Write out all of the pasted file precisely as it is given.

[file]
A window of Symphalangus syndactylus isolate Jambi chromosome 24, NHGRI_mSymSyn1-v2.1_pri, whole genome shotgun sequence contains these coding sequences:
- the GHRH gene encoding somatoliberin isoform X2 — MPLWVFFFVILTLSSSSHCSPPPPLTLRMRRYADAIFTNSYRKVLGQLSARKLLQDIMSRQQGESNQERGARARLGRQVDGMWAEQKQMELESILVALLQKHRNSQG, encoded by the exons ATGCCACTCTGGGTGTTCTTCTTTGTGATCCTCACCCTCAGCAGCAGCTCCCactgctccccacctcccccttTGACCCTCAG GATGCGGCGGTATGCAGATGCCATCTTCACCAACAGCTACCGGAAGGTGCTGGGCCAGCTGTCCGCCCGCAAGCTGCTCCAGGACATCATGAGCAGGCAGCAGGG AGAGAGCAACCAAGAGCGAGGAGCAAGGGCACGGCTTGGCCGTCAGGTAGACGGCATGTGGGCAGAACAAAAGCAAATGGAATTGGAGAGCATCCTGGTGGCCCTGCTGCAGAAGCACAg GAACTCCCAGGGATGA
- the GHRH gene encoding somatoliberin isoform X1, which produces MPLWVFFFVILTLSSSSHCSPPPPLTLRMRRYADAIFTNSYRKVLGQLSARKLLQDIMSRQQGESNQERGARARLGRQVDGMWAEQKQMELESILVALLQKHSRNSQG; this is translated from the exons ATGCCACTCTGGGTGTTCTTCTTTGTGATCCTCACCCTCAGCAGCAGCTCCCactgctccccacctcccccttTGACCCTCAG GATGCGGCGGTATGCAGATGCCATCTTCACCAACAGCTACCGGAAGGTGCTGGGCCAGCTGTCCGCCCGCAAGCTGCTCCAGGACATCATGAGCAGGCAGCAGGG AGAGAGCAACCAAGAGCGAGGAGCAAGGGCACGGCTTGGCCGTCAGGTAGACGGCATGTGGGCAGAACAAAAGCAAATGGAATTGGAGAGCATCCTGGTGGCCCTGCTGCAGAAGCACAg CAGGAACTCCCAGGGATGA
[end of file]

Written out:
A window of Symphalangus syndactylus isolate Jambi chromosome 24, NHGRI_mSymSyn1-v2.1_pri, whole genome shotgun sequence contains these coding sequences:
- the GHRH gene encoding somatoliberin isoform X2 — MPLWVFFFVILTLSSSSHCSPPPPLTLRMRRYADAIFTNSYRKVLGQLSARKLLQDIMSRQQGESNQERGARARLGRQVDGMWAEQKQMELESILVALLQKHRNSQG, encoded by the exons ATGCCACTCTGGGTGTTCTTCTTTGTGATCCTCACCCTCAGCAGCAGCTCCCactgctccccacctcccccttTGACCCTCAG GATGCGGCGGTATGCAGATGCCATCTTCACCAACAGCTACCGGAAGGTGCTGGGCCAGCTGTCCGCCCGCAAGCTGCTCCAGGACATCATGAGCAGGCAGCAGGG AGAGAGCAACCAAGAGCGAGGAGCAAGGGCACGGCTTGGCCGTCAGGTAGACGGCATGTGGGCAGAACAAAAGCAAATGGAATTGGAGAGCATCCTGGTGGCCCTGCTGCAGAAGCACAg GAACTCCCAGGGATGA
- the GHRH gene encoding somatoliberin isoform X1, which produces MPLWVFFFVILTLSSSSHCSPPPPLTLRMRRYADAIFTNSYRKVLGQLSARKLLQDIMSRQQGESNQERGARARLGRQVDGMWAEQKQMELESILVALLQKHSRNSQG; this is translated from the exons ATGCCACTCTGGGTGTTCTTCTTTGTGATCCTCACCCTCAGCAGCAGCTCCCactgctccccacctcccccttTGACCCTCAG GATGCGGCGGTATGCAGATGCCATCTTCACCAACAGCTACCGGAAGGTGCTGGGCCAGCTGTCCGCCCGCAAGCTGCTCCAGGACATCATGAGCAGGCAGCAGGG AGAGAGCAACCAAGAGCGAGGAGCAAGGGCACGGCTTGGCCGTCAGGTAGACGGCATGTGGGCAGAACAAAAGCAAATGGAATTGGAGAGCATCCTGGTGGCCCTGCTGCAGAAGCACAg CAGGAACTCCCAGGGATGA